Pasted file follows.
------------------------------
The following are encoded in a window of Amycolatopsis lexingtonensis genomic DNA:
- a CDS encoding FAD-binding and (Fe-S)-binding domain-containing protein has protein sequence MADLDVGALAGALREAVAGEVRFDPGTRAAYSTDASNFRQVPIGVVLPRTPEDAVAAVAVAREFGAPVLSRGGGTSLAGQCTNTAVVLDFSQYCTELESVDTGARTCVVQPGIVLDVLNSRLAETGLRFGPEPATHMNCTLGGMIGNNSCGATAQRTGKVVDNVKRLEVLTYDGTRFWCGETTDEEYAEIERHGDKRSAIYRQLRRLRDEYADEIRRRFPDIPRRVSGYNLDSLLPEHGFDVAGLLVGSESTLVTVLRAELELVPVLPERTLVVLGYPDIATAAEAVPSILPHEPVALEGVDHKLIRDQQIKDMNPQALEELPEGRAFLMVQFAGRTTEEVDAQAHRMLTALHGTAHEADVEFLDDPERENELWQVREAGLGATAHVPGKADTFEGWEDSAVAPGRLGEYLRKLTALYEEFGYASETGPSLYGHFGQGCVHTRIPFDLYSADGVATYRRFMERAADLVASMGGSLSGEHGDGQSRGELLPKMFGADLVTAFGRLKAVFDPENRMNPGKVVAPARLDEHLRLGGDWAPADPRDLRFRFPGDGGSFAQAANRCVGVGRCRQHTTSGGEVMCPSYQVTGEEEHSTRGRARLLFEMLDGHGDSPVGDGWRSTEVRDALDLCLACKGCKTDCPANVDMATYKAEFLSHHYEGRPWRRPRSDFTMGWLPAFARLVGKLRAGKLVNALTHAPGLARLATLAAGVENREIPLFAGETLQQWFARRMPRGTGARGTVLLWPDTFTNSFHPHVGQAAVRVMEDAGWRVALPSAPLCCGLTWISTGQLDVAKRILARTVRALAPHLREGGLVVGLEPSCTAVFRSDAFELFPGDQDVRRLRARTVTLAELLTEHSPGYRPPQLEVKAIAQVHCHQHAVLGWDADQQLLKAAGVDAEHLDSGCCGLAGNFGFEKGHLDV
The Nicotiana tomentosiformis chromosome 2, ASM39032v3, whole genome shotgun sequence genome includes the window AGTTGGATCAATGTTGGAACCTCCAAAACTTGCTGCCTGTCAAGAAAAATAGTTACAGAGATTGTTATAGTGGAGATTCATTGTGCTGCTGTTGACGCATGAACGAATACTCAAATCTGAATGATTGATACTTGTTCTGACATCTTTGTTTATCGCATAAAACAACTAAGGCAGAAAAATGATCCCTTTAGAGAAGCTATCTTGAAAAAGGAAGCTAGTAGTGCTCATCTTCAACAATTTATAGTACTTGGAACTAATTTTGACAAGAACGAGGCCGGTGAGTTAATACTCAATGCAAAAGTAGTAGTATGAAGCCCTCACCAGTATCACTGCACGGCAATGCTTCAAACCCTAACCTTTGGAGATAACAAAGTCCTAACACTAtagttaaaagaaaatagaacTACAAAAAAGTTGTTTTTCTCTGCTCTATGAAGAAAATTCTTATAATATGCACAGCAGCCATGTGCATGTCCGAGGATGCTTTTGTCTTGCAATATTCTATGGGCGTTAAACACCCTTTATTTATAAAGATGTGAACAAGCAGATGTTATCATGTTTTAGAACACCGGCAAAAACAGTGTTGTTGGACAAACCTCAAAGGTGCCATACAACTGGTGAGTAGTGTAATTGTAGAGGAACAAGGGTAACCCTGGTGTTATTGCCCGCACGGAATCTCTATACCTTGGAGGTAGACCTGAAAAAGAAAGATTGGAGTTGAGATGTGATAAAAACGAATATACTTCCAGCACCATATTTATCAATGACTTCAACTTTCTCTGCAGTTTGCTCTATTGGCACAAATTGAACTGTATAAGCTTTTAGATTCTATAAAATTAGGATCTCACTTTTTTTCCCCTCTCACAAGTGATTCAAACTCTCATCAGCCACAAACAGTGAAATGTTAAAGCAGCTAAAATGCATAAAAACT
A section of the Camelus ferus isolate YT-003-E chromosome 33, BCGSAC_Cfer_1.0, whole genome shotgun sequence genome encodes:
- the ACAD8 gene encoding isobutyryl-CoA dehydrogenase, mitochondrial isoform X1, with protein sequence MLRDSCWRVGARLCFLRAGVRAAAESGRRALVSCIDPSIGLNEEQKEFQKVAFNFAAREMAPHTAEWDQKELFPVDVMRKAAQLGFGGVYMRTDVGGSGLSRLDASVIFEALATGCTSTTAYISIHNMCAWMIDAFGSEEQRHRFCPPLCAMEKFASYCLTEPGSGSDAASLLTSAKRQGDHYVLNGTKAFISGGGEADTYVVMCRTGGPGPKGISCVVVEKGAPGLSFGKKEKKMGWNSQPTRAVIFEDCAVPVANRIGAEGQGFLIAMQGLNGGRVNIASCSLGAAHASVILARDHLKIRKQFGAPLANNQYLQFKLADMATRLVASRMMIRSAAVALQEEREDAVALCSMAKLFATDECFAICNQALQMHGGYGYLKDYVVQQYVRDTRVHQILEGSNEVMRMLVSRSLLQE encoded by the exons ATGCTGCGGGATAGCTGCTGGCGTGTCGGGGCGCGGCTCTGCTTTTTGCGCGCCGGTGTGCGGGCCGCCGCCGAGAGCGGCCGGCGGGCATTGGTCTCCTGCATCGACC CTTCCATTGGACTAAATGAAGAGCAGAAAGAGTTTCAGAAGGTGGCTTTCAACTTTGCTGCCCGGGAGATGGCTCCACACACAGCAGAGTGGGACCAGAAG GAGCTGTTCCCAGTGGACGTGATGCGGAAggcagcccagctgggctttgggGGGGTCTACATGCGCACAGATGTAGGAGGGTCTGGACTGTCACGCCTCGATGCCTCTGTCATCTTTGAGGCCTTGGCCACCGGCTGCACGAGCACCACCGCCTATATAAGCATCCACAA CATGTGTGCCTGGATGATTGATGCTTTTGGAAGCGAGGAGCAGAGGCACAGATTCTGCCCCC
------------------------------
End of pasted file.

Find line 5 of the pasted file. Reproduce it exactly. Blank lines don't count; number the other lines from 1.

- the ACAD8 gene encoding isobutyryl-CoA dehydrogenase, mitochondrial isoform X1, with protein sequence MLRDSCWRVGARLCFLRAGVRAAAESGRRALVSCIDPSIGLNEEQKEFQKVAFNFAAREMAPHTAEWDQKELFPVDVMRKAAQLGFGGVYMRTDVGGSGLSRLDASVIFEALATGCTSTTAYISIHNMCAWMIDAFGSEEQRHRFCPPLCAMEKFASYCLTEPGSGSDAASLLTSAKRQGDHYVLNGTKAFISGGGEADTYVVMCRTGGPGPKGISCVVVEKGAPGLSFGKKEKKMGWNSQPTRAVIFEDCAVPVANRIGAEGQGFLIAMQGLNGGRVNIASCSLGAAHASVILARDHLKIRKQFGAPLANNQYLQFKLADMATRLVASRMMIRSAAVALQEEREDAVALCSMAKLFATDECFAICNQALQMHGGYGYLKDYVVQQYVRDTRVHQILEGSNEVMRMLVSRSLLQE encoded by the exons ATGCTGCGGGATAGCTGCTGGCGTGTCGGGGCGCGGCTCTGCTTTTTGCGCGCCGGTGTGCGGGCCGCCGCCGAGAGCGGCCGGCGGGCATTGGTCTCCTGCATCGACC CTTCCATTGGACTAAATGAAGAGCAGAAAGAGTTTCAGAAGGTGGCTTTCAACTTTGCTGCCCGGGAGATGGCTCCACACACAGCAGAGTGGGACCAGAAG GAGCTGTTCCCAGTGGACGTGATGCGGAAggcagcccagctgggctttgggGGGGTCTACATGCGCACAGATGTAGGAGGGTCTGGACTGTCACGCCTCGATGCCTCTGTCATCTTTGAGGCCTTGGCCACCGGCTGCACGAGCACCACCGCCTATATAAGCATCCACAA CATGTGTGCCTGGATGATTGATGCTTTTGGAAGCGAGGAGCAGAGGCACAGATTCTGCCCCC